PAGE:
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Agroforestry: A Natural Carbon Management Tool . Presented to: Agriculture and Carbon Management Conference. by: Blair English P. Ag. Agroforestry Specialist AAFC - PFRA Brandon Research Centre Ph (204) 726-7587

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agroforestry a natural carbon management tool

Agroforestry: A Natural Carbon Management Tool

Presented to: Agriculture and Carbon Management Conference

by: Blair English P. Ag.

Agroforestry Specialist


Brandon Research Centre

Ph (204) 726-7587

Fax (204) 726-7619


aafc pfra s working definition of agroforestry
AAFC – PFRA’s Working Definition of Agroforestry:
  • “An approach to land use that incorporates trees into farming systems to accomplish environmental, economic and social goals, and allows for production of trees and crops from the same piece of land”

PFRA Shelterbelt Centre

  • Located at Indian Head, Saskatchewan.
  • Started producing shelterbelt material for prairie farmers in 1901.
  • Produces tree material that is hardy to the harshest of prairie conditions.
  • The Shelterbelt Centre ships 5 to 6 million trees about 8 to 10 thousand applicants per year in Manitoba, Saskatchewan, Alberta & Peace River District of B.C.

PFRA Shelterbelt Centre

  • As well as providing shelterbelt material, the Shelterbelt Centre conducts research, provides technical assistance and promotes the use of trees and shelterbelts throughout the prairie region.

Shelterbelt Benefits

  • When properly designed, there are three major ways green house gases can be mitigated by shelterbelts:
  • Snow control
  • Energy Savings in home heating
  • Carbon sequestration

Snow Control:

  • Shelterbelts can be designed to keep farmyards, driveways and roads clear of snow. Financial and greenhouse gas emission savings can be achieved as a result of reduced snow clearing activities.

Energy Savings by Shelterbelts:

  • Properly designed shelterbelts can reduce the heating costs of farm buildings by 30%. Depending on the source of energy used, greenhouse gas emission reductions as well as financial saving can be considerable.
carbon sequestration potential of shelterbelts
Carbon Sequestration Potential of Shelterbelts
  • Shelterbelts remove carbon dioxide and store it as carbon for long periods of time as wood.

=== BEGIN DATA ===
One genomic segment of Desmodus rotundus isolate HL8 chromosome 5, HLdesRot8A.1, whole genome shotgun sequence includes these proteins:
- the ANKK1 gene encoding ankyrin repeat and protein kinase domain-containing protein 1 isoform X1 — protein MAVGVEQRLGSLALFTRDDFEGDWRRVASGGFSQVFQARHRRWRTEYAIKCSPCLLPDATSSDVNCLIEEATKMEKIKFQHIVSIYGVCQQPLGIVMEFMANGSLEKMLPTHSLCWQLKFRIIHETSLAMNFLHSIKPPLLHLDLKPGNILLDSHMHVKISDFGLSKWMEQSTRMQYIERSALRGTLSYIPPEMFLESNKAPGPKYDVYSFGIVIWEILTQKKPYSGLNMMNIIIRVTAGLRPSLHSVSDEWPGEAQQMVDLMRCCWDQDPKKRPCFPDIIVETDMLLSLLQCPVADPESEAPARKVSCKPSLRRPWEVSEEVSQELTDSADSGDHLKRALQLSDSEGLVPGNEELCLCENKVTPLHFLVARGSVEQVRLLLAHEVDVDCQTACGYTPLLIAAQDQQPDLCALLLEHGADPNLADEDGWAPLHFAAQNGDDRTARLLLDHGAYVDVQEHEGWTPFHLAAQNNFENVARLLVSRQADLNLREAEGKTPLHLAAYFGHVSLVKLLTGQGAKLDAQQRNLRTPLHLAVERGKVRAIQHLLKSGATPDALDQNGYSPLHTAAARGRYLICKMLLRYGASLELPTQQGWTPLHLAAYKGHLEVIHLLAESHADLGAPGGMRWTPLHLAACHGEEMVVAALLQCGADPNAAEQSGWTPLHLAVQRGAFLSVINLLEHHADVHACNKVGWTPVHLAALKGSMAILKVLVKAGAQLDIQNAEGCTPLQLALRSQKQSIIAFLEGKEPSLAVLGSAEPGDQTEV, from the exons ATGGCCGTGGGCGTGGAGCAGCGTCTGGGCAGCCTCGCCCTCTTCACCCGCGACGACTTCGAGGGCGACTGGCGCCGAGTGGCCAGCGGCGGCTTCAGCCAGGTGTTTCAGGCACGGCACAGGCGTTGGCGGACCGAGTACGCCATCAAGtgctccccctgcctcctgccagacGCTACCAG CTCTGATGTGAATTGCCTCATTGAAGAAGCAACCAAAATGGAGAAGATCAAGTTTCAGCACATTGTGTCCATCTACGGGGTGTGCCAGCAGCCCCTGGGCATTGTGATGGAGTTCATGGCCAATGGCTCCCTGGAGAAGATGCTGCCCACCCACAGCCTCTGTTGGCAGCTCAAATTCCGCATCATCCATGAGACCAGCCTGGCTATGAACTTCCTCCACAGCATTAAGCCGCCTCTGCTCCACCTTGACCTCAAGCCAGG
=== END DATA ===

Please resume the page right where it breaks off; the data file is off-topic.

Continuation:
• Shelterbelt Centre began investigating the carbon potential of prairie shelterbelts in the early 1990’s.
  • PFRA determined the rate of carbon accumulation for 20 important prairie shelterbelt species.
  • We are now able to predict the carbon content of current and future shelterbelt programs.

Sequestration Potential

  • Two scenarios, current distribution vs. an expanded planting programs.
  • Carbon sink measured for 2008-2012, 2013-2017 verification periods and 2036-2040.
  • 1990 starting year.
  • Shelterbelt Centre distribution numbers used for years 1990 – 1999.


  • Trees were planted in shelterbelts at the recommended spacing between trees.
  • Seedling survival varied from 50% to 85%, depending on species.
  • Hectares are calculated using a five metre width for a single row shelterbelt.
  • Carbon is recorded in Mt CO2and represents above ground carbon only.

Scenario 1 - Current Distribution

  • Shelterbelt Centre distribution numbers used for 1990-1999.
  • Tree Distribution for 2000-2040 is assumed to be the same as for 1999 (5.3 million).

Scenario 2 - Double Current Distribution

  • Actual distribution numbers 1990-1999.
  • Five year ramp up period to full to new production level (10.6 million trees).
  • Expanded program has 15 year duration after which production returns to pre-2000 levels (5.3 million).

Shelterbelt Benefits

  • Shelterbelts are currently planted for the protection of soils, crops, buildings, livestock and for wildlife habitat. Carbon sequestration is one more benefit.
  • Do not require the conversion of large tracts of agricultural land, the land stays in production and the shelterbelts complement the economic and environmental sustainability of the farm.

Shelterbelt Enhancement Program (SEP)

  • The Shelterbelt Enhancement Program is part of Action Plan 2000 on Climate Change.
  • Five year, $4 million program designed to increase shelterbelt planting in the prairie region.
  • Target is the sequestration of 0.3 MT CO2, 8,000 km of incremental shelterbelts.

Shelterbelt Enhancement Program (SEP)

  • Provides seedlings, technical assistance, plastic mulch and access to equipment to qualifying applicants in MB, SK, AB & BC Peace.
  • 2001-2002 was first year of program.
  • 228 approved applications (20 cancelled).

Shelterbelt Enhancement Program (SEP)

  • Total Planting Length
  • B.C./Alberta – 96.8 km
  • Saskatchewan – 263.9 km
  • Manitoba – 180.5 km
  • Total – 541.2 km


  • Prairie shelterbelts will sequester between 1.7 and 2.2 Mt CO2 in the first commitment period (2008-2012) depending on the size of the program, 2.4 to 4.4 Mt CO2 in the second commitment period.
  • There are many environmental and agronomic benefits to planting shelterbelts
  • Opportunities exist to expand shelterbelt programming across Canada through new partnerships